Wrestling with Negative Interest Rates

I have long thought that negative interest rates didn’t make sense, but monetarists argue that they are just low interest rates carried further. The theory is that if consumers and corporations have to pay a price to store their cash at banks, they will go out and spend and invest, but it is not clear that is what happens when deposit rates fall below zero. What is clear is that the outcomes vary by the size and importance of the central bank involved. In any case, the effects seem to be more temporary than long-lasting. Perhaps more worthy of examination are the reasons behind the negative rates and what these conditions mean for the long-term economic performance of countries and regions and returns in their financial markets.

In a survey by ING, more than three-quarters of the respondents said they would withdraw some of their funds rather than incur a charge by the bank for holding them. One-third said they would keep the cash in a safe place instead of spending. Strategas Research has taken a look at the impact of negative rates in the places that have used them, like Denmark, Switzerland, Sweden, the Eurozone and Japan. The performance of the equity markets in those places, and particularly the performance of the financial sector, is almost universally negative after three and twelve months.

What we all know is that the period following the end of the Great Recession in 2009 has been marked by extreme monetary accommodation and slow growth around the world. We also know that unit labor costs have been flat until recently and profit margins have doubled, increasing corporate cash balances. Given that the prospects for accelerated growth in developed countries are modest at best, there is little reason for capital investment in new plants to increase production. Operating rates in the United States are below 80%, so there is plenty of spare capacity. The money spent on capital equipment has been used to buy robotics and other tools to provide goods and services with fewer workers. The result is the world is awash in liquidity waiting for opportunities to put money to work to earn a satisfactory return on risk assets. Even the consumer seems to have shifted focus from accumulating goods to buying services and experiences. We all have acquired too much stuff over the years. Finally, geopolitical uncertainties have put spenders on the defensive.

Very low or negative interest rates seem to result from a number of sources creating too much liquidity and too little growth derived from this surplus. As I have pointed out in the past, the Federal Reserve balance sheet quadrupled from $1 trillion in 2008 (it took 95 years to get to that level) to $4.5 trillion today. The balance sheet of the European Central Bank increased from €1.7 trillion in 2006 to €3.87 trillion today. At a recent Strategas conference, Stan Druckenmiller showed a chart of U.S. debt outstanding. Composed of high grade and high yield bonds and leveraged loans, it increased from $3.6 trillion in 2005 to $8.1 trillion in 2015, a gain of 120%. It was easy to raise money in the high yield market and everyone, including a number of marginal companies, was doing it. Over the past year, however, liquidity in that market has diminished and buying or selling large positions without moving the price sharply has been hard. In recent weeks, with a better tone to the financial markets, junk bond yields have declined from 10.10% to 8.40%. Volatility, however, is expected to continue.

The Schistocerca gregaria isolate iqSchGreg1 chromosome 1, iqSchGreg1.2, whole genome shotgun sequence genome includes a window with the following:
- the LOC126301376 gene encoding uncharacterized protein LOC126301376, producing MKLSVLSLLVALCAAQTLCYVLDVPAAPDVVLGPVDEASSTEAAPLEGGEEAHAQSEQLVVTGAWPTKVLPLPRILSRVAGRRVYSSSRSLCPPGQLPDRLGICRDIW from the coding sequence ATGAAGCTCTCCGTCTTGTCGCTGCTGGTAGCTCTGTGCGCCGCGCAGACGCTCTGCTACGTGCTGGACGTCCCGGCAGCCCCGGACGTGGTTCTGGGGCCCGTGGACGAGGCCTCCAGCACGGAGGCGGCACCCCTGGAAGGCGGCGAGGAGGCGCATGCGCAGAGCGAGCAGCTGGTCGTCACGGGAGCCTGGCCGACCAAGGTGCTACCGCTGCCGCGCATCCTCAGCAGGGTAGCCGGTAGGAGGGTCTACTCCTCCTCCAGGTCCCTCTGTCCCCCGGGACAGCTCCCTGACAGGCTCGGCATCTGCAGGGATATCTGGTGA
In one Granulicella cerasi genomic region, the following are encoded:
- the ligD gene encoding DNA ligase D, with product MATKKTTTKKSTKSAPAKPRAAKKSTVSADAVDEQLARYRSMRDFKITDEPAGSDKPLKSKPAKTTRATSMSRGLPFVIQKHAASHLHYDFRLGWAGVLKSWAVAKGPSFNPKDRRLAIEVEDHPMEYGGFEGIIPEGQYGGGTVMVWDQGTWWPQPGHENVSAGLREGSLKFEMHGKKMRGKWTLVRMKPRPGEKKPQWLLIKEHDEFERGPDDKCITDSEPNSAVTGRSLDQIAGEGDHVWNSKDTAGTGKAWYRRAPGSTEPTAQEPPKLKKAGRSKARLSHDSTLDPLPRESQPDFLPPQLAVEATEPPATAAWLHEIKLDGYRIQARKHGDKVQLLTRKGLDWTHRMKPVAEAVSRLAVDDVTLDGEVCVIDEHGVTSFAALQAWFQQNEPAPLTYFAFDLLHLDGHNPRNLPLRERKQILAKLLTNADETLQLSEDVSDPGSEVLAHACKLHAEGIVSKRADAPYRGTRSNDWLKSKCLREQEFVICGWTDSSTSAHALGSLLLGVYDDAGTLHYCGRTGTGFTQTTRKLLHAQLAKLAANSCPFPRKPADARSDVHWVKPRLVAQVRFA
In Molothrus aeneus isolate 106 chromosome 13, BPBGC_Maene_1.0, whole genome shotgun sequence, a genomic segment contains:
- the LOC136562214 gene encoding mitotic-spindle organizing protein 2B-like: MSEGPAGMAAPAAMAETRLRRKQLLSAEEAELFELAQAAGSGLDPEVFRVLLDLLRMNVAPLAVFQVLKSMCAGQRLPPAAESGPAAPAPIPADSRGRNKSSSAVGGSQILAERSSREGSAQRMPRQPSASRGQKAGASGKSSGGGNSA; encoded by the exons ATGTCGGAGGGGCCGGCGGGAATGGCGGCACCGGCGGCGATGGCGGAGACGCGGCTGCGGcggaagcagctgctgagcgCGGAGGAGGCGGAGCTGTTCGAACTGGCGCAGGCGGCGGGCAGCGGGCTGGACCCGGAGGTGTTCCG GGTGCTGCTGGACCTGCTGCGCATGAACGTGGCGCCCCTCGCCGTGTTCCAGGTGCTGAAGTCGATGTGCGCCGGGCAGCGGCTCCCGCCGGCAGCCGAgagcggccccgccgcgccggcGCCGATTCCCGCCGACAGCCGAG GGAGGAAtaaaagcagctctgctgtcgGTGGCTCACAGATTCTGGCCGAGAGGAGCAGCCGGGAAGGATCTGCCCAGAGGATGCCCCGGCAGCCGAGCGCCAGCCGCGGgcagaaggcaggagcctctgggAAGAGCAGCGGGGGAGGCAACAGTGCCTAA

During the past year, according to Evercore/ISI, money supply has increased 13.3% in China, 5.7% in the U.S., 5.4% in the Eurozone and 3.2% in Japan. All this debt and liquidity has only had a minimal effect on growth. In the 2010 to 2015 period, nominal GDP growth in the U.S. was only 3.5% and real growth averaged about 2%. What happened to all this money? Buybacks and acquisitions rose to $500 billion annually, much of which was borrowed. Confronted with slow growth and limited pricing power, companies resorted to financial engineering to increase earnings per share and investors rewarded their action even though it did not represent real organic growth. China has also been a player in the game. Bank assets to GDP were 200% in 2009; they are close to 300% now, while real GDP growth has declined from 20% to my estimate of 5%.

I have long held the view that monetary accommodation is the least efficient way to stimulate an economy. Much of that money goes into pushing stock prices higher and keeping interest rates low. Fiscal spending would be much more efficient in getting economies to expand, but conservatives on both sides of the Atlantic are reluctant to increase government spending. China and Japan are more willing to do so.

With or without fiscal stimulus, monetary authorities in Japan and Europe have moved forward with more easing. Japan, in spite of the fact that the country has the highest debt to GDP ratio of any developed nation, has bought bonds to put more money into its financial system to avoid slipping back into a deflationary recession. In Europe, the European Central Bank recently increased its monthly program of bond buying from €60 billion to €80 billion. The ECB balance sheet is up €700 billion over the past year and is expected to increase €1 trillion over the next year. In Japan, the second increase in the value added tax, scheduled for April 2017, is likely to be postponed. Back in the U.S. the Fed may have delayed an increase in the federal funds rate that was expected in March, but they are not letting the bonds purchased in the 2009 to 2014 period roll off; they are replacing them as they mature and keeping their balance sheet steady at $4.5 trillion. While their talk, until recently, has been somewhat hawkish, the Fed is more accommodative than it would seem.

Investors are concerned that with monetary policy already easy and fiscal spending hard to achieve, policy makers have few options to keep their economies growing in the event of a financial shock of some kind. Japan, in spite of having denied the possibility, chose to implement a negative interest rate policy because the yen was strengthening and commodity prices were lowering long-term inflation expectations. Real interest rates rose and it seemed that Shinzo Abe’s three arrows, consisting of fiscal stimulus, monetary accommodation and regulatory relief producing growth, were not working. In Europe weak markets and questionable bank earnings forced the ECB to take action.